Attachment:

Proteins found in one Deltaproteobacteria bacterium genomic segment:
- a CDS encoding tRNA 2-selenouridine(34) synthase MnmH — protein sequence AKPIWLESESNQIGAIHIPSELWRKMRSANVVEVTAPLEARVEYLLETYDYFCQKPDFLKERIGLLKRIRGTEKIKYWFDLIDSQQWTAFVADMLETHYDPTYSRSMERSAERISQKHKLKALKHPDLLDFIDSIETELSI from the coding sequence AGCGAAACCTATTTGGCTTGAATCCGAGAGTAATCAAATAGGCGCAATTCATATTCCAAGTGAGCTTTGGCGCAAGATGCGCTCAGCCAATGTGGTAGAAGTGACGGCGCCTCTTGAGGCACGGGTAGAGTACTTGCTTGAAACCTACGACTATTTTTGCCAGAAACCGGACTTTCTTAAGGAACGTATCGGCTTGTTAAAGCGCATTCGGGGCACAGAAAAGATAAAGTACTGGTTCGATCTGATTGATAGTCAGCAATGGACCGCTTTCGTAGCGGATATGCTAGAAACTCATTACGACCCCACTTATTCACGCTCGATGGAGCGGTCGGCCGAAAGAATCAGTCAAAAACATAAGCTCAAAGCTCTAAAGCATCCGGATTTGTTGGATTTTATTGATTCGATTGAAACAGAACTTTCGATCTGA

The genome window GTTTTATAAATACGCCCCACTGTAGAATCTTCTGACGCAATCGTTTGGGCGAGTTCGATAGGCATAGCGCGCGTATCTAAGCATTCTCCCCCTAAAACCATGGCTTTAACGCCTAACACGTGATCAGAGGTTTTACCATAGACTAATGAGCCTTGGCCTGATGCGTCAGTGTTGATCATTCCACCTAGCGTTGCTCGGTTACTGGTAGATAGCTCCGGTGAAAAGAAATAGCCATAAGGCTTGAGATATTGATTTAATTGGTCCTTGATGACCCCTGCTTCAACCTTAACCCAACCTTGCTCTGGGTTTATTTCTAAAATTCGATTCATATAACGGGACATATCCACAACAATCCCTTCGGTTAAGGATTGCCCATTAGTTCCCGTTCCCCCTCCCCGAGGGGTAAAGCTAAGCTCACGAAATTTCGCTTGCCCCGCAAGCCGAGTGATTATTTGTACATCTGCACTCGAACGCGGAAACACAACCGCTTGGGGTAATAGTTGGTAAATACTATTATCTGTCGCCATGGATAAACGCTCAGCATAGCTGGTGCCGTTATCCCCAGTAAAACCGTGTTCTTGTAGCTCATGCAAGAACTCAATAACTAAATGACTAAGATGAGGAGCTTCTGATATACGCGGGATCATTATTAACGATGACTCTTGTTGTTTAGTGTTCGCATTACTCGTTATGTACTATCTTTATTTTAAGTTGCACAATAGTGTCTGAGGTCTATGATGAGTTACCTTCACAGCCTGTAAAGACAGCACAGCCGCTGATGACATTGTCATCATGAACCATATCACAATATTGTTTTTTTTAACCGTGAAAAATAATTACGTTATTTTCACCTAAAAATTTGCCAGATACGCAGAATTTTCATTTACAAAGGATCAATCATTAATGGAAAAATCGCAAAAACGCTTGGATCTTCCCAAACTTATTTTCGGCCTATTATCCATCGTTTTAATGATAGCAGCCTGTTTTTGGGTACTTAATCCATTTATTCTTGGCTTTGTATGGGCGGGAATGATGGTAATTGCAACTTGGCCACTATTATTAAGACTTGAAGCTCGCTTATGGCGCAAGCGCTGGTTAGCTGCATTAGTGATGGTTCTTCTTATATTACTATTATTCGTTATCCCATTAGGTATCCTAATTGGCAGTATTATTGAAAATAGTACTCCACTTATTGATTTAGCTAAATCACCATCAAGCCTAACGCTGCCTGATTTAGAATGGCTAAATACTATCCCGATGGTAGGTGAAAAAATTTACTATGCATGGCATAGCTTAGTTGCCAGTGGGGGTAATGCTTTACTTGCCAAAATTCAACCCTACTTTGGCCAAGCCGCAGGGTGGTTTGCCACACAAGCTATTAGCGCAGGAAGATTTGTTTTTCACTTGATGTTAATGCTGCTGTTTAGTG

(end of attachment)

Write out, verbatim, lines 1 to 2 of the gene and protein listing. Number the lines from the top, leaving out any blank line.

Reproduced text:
Proteins found in one Deltaproteobacteria bacterium genomic segment:
- a CDS encoding tRNA 2-selenouridine(34) synthase MnmH — protein sequence AKPIWLESESNQIGAIHIPSELWRKMRSANVVEVTAPLEARVEYLLETYDYFCQKPDFLKERIGLLKRIRGTEKIKYWFDLIDSQQWTAFVADMLETHYDPTYSRSMERSAERISQKHKLKALKHPDLLDFIDSIETELSI from the coding sequence AGCGAAACCTATTTGGCTTGAATCCGAGAGTAATCAAATAGGCGCAATTCATATTCCAAGTGAGCTTTGGCGCAAGATGCGCTCAGCCAATGTGGTAGAAGTGACGGCGCCTCTTGAGGCACGGGTAGAGTACTTGCTTGAAACCTACGACTATTTTTGCCAGAAACCGGACTTTCTTAAGGAACGTATCGGCTTGTTAAAGCGCATTCGGGGCACAGAAAAGATAAAGTACTGGTTCGATCTGATTGATAGTCAGCAATGGACCGCTTTCGTAGCGGATATGCTAGAAACTCATTACGACCCCACTTATTCACGCTCGATGGAGCGGTCGGCCGAAAGAATCAGTCAAAAACATAAGCTCAAAGCTCTAAAGCATCCGGATTTGTTGGATTTTATTGATTCGATTGAAACAGAACTTTCGATCTGA